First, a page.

From a piece on Watts Up With That and author Kip Hansen, we learn the the New York Times has come up with another piece about the mythical great patch of plastic junk in the ocean: “The Immense, Eternal Footprint Humanity Leaves on Earth: Plastics” by Tatiana Schlossberg - Caroline Kennedy's daughter. Perhaps she's not a total fool, perhaps she's being played by the people she's quoting. Perhaps she's a greenie who's playing her readers.
The entire piece hangs on the oft-repeated lies that "plastic does not biodegrade" which is often turned into "plastic is eternal". It's simply not true.
Remember the "Great Pacific Garbage Patch"?
[The problem was] created whole-cloth, apparently, in 1997 the imagination of Charles J Moore, which he described as “I was confronted, as far as the eye could see, with the sight of plastic. It seemed unbelievable, but I never found a clear spot. In the week it took to cross the subtropical high, no matter what time of day I looked, plastic debris was floating everywhere: bottles, bottle caps, wrappers, fragments.” Of course, there were no photographs. [edit for content - SiG]By some accounts, the area was larger than Texas, then "twice the size of Texas" and some descriptions went bigger.
As coverage intensified—the patch’s media profile peaked between 2007 and 2009—the soup coalesced into a garbage landmass with a more official name: the “Great Pacific Garbage Patch.” In 2007, the San Francisco Chronicle called the patch “a massive, eternal, slowly swirling vortex of noxious garbage the size of a continent and the shape of death itself, just floating out there in the middle of the Pacific Ocean, mocking life, humanity, God.”When real scientists went out to investigate the marvelous Pacific Garbage Patch imaginatively described by Charles Moore, they found — well, almost nothing. It was nowhere near the size of Texas, and it wasn't miles and miles of plastic bottles and grocery bags; if anything it was a garbage patch of miscellaneous things; anything that could float; some plastic, some "other". A similar patch had been announced in the Atlantic, and when researchers (this time including the author, Kip Hansen) went to the Atlantic Garbage Patch, they found — the same thing. Pretty much nothing. Hansen writes:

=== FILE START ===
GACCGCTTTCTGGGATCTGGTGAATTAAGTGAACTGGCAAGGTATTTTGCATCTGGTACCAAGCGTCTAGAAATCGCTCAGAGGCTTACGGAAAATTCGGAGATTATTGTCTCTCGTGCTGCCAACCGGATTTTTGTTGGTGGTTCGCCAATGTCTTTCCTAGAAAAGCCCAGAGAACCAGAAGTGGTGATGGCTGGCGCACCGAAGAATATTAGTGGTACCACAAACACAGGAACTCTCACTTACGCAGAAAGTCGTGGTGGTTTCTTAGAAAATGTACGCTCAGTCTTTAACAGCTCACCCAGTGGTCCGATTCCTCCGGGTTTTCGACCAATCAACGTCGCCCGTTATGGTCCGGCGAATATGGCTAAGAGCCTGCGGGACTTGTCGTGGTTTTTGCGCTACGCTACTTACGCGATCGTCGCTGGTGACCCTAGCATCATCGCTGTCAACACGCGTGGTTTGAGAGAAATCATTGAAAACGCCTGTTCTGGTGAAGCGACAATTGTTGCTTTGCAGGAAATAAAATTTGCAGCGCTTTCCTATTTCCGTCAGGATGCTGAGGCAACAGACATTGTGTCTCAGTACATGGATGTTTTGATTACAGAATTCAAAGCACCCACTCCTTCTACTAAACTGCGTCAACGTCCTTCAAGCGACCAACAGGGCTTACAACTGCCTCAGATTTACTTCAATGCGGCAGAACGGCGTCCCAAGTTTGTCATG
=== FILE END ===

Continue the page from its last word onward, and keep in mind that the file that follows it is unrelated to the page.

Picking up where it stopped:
The missing garbage patch was such a surprise (outside of portion of society taken in by all things environmental no matter how unlikely to be true) that we began to see some real science on the topic, such as National Geographic’s piece “Ocean Garbage Patch Not Growing—Where’s “Missing” Plastic?” which tells us “It’s possible some of the trash is just too small for researchers to catalog, study leader Kara Lavender Law, an oceanographer at the Sea Education Association (SEA) in Woods Hole, Massachusetts said: “Our net only captures pieces larger than [a third of a millimeter] in size, and it’s certain that the plastic breaks down into pieces smaller than that.” [That was in 2010, Kara Lavender Law is still a leading researcher and advocate in the field of oceanic plastics and oceanic debris.]Wait - a third of a millimeter? They're picking up pieces that small? That's .013" - about the thickness of a business card and smaller than all but the smallest pieces of glitter. It turns out the size is very important. And did you notice she said “it’s certain that the plastic breaks down into pieces smaller than that?” Breaking down in size is degrading and returning to the environment.